Not much achieved this week, just a shirt that no one loved (it's too small and the cat yuked on it, so I guess she didn't like it either). And I made some zucchini bread from the 2 lb zucchini we got from CSA (I'm starting to hate CSA) but forgot to add the sugar. So I'm starting to think this is just a month where I sit back and admire other peoples' projects instead of trying to work on my own.
Missy J was sick last week and I figured in her weakened state she wouldn't be able to protest a long car ride, so we headed up to the World Quilt Show in NH. There was some truly inspiring stuff, so I thought I'd share the photos that I keep looking at, over and over.
I had two favorites: this was from Alison Laurence of New Zealand, called Off the Wall. I love the graffiti look, I love the shoes, I love the too-big winter coat, I love it that if I squint I can pretend it's me.:
I was also really taken with the negative space design on this set of minis done by quilters/artists from the UK who call themselves the Fusion Quilt Group - they were inspired by The Secret Garden, one of my favorite books as a kid. And for the record, did that book involve a love triangle or was that all in my nine-year-old imagination?
I also liked these mini-quilts from a challenge by members of The Surface Design Association. The theme was Blind Eye: The Result of Doing Nothing. I haven't done, nor have I seen a lot of political quilts, and I found these really moving. The themes ranged from child abuse:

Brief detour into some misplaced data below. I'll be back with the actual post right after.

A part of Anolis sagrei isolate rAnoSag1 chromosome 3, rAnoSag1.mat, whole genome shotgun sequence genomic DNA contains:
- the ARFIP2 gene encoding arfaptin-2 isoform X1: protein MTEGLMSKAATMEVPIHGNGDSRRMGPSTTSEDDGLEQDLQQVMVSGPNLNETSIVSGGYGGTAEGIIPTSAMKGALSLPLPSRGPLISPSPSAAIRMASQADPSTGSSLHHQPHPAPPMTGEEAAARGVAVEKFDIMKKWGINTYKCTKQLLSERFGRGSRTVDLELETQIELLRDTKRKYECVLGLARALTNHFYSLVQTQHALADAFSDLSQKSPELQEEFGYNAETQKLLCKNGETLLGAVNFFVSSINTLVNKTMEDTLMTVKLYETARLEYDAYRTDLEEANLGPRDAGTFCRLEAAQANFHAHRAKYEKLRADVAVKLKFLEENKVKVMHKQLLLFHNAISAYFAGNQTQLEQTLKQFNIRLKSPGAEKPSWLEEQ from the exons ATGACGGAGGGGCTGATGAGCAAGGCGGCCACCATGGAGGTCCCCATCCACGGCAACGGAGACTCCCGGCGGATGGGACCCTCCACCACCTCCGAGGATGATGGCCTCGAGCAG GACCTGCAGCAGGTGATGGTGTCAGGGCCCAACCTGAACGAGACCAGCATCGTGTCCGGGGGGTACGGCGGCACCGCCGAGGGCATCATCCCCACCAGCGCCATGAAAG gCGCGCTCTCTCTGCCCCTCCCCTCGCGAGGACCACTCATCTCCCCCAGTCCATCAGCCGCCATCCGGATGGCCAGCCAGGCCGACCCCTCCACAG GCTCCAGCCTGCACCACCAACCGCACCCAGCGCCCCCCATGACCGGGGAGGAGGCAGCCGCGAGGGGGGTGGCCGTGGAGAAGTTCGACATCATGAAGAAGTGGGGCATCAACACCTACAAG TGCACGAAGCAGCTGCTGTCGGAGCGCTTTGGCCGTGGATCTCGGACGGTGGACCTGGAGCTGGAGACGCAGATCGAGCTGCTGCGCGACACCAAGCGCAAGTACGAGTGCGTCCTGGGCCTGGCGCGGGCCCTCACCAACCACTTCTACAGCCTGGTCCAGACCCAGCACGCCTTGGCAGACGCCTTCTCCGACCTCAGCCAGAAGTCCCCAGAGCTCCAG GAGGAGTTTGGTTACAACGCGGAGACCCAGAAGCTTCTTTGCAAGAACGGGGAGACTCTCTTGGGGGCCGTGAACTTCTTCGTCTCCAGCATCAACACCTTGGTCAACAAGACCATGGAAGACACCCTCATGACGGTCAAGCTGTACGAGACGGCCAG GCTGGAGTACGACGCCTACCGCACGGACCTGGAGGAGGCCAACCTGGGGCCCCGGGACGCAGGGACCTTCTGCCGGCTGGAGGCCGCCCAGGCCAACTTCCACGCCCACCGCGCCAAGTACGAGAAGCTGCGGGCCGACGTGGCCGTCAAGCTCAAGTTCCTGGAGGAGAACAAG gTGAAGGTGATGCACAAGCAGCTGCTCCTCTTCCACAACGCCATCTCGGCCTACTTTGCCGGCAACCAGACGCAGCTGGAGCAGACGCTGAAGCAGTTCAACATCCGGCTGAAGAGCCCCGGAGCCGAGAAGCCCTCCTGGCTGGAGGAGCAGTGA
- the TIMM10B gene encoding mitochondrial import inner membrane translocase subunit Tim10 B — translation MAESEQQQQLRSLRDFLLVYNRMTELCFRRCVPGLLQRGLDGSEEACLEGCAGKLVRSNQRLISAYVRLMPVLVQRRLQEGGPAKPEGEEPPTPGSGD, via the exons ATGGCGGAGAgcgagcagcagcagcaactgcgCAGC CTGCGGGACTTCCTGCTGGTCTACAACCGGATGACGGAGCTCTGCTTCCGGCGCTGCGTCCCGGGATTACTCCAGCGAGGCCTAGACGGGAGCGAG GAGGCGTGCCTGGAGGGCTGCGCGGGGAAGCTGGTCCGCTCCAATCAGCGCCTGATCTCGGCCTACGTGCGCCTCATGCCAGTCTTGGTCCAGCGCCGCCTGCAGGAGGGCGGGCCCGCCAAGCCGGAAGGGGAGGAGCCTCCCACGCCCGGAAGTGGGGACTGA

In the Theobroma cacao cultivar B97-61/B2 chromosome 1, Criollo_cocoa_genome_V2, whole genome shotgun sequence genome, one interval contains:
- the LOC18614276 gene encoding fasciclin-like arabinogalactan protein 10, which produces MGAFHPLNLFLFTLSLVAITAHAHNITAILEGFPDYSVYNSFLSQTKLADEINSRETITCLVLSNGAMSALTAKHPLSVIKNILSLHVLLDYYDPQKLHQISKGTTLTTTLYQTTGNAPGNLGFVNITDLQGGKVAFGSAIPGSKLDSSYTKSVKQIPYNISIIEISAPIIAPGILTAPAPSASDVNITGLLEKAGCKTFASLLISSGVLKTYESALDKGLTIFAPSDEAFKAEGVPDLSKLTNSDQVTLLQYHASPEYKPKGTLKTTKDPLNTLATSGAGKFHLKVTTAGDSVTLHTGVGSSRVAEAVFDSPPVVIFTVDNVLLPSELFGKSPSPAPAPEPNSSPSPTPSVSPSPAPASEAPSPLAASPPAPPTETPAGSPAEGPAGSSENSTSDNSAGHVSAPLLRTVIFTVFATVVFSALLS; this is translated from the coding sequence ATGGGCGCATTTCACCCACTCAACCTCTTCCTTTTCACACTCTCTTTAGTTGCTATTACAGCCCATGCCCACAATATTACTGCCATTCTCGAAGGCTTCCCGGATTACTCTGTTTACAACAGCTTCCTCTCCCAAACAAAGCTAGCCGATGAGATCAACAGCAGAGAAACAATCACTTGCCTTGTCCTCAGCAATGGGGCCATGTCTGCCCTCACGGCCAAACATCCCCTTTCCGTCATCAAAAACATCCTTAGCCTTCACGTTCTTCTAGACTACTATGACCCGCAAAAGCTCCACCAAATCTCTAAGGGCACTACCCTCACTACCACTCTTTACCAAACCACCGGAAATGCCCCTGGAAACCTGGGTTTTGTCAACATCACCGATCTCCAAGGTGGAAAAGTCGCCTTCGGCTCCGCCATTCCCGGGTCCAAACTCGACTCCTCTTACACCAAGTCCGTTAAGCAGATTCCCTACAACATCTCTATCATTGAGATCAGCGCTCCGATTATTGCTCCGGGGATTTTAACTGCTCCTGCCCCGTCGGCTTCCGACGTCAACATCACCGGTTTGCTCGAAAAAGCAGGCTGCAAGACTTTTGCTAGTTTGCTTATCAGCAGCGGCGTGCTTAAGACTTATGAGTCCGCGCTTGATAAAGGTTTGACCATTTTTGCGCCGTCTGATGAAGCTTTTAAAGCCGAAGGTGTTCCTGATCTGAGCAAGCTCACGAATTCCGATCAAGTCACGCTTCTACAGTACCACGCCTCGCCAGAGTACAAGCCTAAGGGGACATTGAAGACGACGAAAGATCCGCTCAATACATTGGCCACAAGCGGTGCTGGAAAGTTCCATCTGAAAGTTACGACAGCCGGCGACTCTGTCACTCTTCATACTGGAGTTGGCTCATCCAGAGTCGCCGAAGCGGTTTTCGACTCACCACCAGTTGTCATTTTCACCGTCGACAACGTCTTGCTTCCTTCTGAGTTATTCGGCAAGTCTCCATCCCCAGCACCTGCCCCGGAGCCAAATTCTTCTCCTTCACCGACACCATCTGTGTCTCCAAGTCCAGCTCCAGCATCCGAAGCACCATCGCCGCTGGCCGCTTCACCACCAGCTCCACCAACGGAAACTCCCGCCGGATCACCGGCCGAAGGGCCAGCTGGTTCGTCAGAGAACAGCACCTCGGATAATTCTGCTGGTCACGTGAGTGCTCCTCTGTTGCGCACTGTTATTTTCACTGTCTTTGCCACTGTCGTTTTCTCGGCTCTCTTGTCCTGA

To gun violence:
To the challenges facing teachers today:
And I liked this one by a grandmother who said her quilt was about how she sometimes avoids young men that she finds intimidating when she's walking down the street. Now that her own grandson is a teenager, she wonders if other people make assumptions about / avoid him in the same way. Her quilt questions how we change that. I'm paraphrasing, she said it much more articulately in the note, but I liked the sentiment and the way she did the figure on the quilt.
These were incredible too:
From a South African quilter - but I didn't catch the name because someone was starting to get fussy- maybe because we were standing in front of it for like, twenty minutes.
Just look at the forehead alone:
This was a mini, part of a Women, Peace and Security challenge by Quilt for Change.
The Basket Makers of Axoum, Ethiopia by Meri Henriques Vahl (U.S.) also stopped me for longer than J was comfortable with. The detail was incredible.
Around the corner was Green Tara by Allison Wilbur (U.S.) My phone doesn't do the colors justice. The quilting was mind-blowing.
This was the "pervy" quilt with a black screen surrounding it, and a warning sign that parental discretion was advised - like anyone is going to take a pass on that! I think J was a little disappointed by how tame it was. No idea who the artist was:
My favorite group if I had to pick by nationality were the Japanese quilts - I didn't get all the names/artists as these were the last we saw.
Let's Go Party by Keiko Ike
Cherry Blossoms In Full Bloom by Noriko Matsutou
My Favorite Town, New York by Natsumi Ohara
I actually can't be sure this one was Japanese, but I think it was:
Finally, while J did a little whining through most of the show, there were a couple of quilts that made her scream "meow" in the loudest most high-pitched voice ever - it was so disturbing I actually saw someone adjust their hearing aid. So I think of these as the quilts that could break glass:
This was only my second quilt show, so I can't say with any authority how it stacks up, but it was a really inspirational morning!